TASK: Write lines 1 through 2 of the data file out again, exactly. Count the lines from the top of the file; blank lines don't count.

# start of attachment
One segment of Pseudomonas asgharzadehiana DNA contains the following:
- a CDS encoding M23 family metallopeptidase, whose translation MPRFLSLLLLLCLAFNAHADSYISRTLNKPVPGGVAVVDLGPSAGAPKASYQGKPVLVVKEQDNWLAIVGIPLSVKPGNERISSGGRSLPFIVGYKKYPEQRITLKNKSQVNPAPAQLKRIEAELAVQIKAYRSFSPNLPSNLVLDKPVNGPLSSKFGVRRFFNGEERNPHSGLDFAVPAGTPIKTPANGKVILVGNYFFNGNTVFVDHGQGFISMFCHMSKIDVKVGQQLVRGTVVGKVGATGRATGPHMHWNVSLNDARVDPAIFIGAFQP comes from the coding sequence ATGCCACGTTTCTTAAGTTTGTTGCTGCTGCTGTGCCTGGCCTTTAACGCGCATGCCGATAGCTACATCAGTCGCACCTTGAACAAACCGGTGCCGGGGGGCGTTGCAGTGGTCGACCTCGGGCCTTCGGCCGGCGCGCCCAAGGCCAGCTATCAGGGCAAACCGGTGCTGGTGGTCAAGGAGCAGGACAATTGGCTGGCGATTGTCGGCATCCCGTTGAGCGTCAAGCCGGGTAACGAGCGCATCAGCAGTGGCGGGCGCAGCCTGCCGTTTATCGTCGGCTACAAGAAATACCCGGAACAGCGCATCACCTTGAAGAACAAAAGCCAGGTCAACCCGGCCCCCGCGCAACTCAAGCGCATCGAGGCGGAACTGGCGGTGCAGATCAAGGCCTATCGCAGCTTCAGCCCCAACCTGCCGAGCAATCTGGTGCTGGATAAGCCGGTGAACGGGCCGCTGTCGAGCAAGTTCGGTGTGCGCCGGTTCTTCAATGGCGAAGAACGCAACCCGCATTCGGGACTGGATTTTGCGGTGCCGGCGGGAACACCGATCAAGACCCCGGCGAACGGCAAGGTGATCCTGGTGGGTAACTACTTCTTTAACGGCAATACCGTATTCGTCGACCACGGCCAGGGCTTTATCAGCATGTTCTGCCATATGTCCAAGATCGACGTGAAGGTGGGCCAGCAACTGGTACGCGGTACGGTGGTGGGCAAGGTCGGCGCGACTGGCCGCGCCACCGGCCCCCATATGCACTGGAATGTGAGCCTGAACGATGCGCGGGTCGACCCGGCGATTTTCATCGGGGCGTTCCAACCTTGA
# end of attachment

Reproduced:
One segment of Pseudomonas asgharzadehiana DNA contains the following:
- a CDS encoding M23 family metallopeptidase, whose translation MPRFLSLLLLLCLAFNAHADSYISRTLNKPVPGGVAVVDLGPSAGAPKASYQGKPVLVVKEQDNWLAIVGIPLSVKPGNERISSGGRSLPFIVGYKKYPEQRITLKNKSQVNPAPAQLKRIEAELAVQIKAYRSFSPNLPSNLVLDKPVNGPLSSKFGVRRFFNGEERNPHSGLDFAVPAGTPIKTPANGKVILVGNYFFNGNTVFVDHGQGFISMFCHMSKIDVKVGQQLVRGTVVGKVGATGRATGPHMHWNVSLNDARVDPAIFIGAFQP comes from the coding sequence ATGCCACGTTTCTTAAGTTTGTTGCTGCTGCTGTGCCTGGCCTTTAACGCGCATGCCGATAGCTACATCAGTCGCACCTTGAACAAACCGGTGCCGGGGGGCGTTGCAGTGGTCGACCTCGGGCCTTCGGCCGGCGCGCCCAAGGCCAGCTATCAGGGCAAACCGGTGCTGGTGGTCAAGGAGCAGGACAATTGGCTGGCGATTGTCGGCATCCCGTTGAGCGTCAAGCCGGGTAACGAGCGCATCAGCAGTGGCGGGCGCAGCCTGCCGTTTATCGTCGGCTACAAGAAATACCCGGAACAGCGCATCACCTTGAAGAACAAAAGCCAGGTCAACCCGGCCCCCGCGCAACTCAAGCGCATCGAGGCGGAACTGGCGGTGCAGATCAAGGCCTATCGCAGCTTCAGCCCCAACCTGCCGAGCAATCTGGTGCTGGATAAGCCGGTGAACGGGCCGCTGTCGAGCAAGTTCGGTGTGCGCCGGTTCTTCAATGGCGAAGAACGCAACCCGCATTCGGGACTGGATTTTGCGGTGCCGGCGGGAACACCGATCAAGACCCCGGCGAACGGCAAGGTGATCCTGGTGGGTAACTACTTCTTTAACGGCAATACCGTATTCGTCGACCACGGCCAGGGCTTTATCAGCATGTTCTGCCATATGTCCAAGATCGACGTGAAGGTGGGCCAGCAACTGGTACGCGGTACGGTGGTGGGCAAGGTCGGCGCGACTGGCCGCGCCACCGGCCCCCATATGCACTGGAATGTGAGCCTGAACGATGCGCGGGTCGACCCGGCGATTTTCATCGGGGCGTTCCAACCTTGA